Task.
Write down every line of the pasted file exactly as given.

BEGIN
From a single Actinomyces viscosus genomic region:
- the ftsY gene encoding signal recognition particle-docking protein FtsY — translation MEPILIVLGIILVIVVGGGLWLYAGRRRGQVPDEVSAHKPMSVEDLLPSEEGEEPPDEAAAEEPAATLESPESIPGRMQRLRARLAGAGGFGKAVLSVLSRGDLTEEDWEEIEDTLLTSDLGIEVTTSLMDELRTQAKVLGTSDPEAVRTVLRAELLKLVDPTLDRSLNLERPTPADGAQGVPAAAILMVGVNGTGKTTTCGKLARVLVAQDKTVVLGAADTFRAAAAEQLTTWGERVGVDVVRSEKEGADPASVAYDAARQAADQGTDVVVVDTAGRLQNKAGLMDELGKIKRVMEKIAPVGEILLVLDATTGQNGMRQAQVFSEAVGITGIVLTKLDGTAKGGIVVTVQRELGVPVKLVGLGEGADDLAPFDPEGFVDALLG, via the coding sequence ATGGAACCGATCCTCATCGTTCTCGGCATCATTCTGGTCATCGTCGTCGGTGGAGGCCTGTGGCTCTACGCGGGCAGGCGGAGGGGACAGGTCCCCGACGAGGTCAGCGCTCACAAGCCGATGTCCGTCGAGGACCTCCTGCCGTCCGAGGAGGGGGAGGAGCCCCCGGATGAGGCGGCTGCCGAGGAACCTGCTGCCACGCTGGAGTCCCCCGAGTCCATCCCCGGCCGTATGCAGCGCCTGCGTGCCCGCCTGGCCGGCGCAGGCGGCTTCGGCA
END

From a single Actinomyces viscosus genomic region:
- the ftsY gene encoding signal recognition particle-docking protein FtsY — translation MEPILIVLGIILVIVVGGGLWLYAGRRRGQVPDEVSAHKPMSVEDLLPSEEGEEPPDEAAAEEPAATLESPESIPGRMQRLRARLAGAGGFGKAVLSVLSRGDLTEEDWEEIEDTLLTSDLGIEVTTSLMDELRTQAKVLGTSDPEAVRTVLRAELLKLVDPTLDRSLNLERPTPADGAQGVPAAAILMVGVNGTGKTTTCGKLARVLVAQDKTVVLGAADTFRAAAAEQLTTWGERVGVDVVRSEKEGADPASVAYDAARQAADQGTDVVVVDTAGRLQNKAGLMDELGKIKRVMEKIAPVGEILLVLDATTGQNGMRQAQVFSEAVGITGIVLTKLDGTAKGGIVVTVQRELGVPVKLVGLGEGADDLAPFDPEGFVDALLG, via the coding sequence ATGGAACCGATCCTCATCGTTCTCGGCATCATTCTGGTCATCGTCGTCGGTGGAGGCCTGTGGCTCTACGCGGGCAGGCGGAGGGGACAGGTCCCCGACGAGGTCAGCGCTCACAAGCCGATGTCCGTCGAGGACCTCCTGCCGTCCGAGGAGGGGGAGGAGCCCCCGGATGAGGCGGCTGCCGAGGAACCTGCTGCCACGCTGGAGTCCCCCGAGTCCATCCCCGGCCGTATGCAGCGCCTGCGTGCCCGCCTGGCCGGCGCAGGCGGCTTCGGCA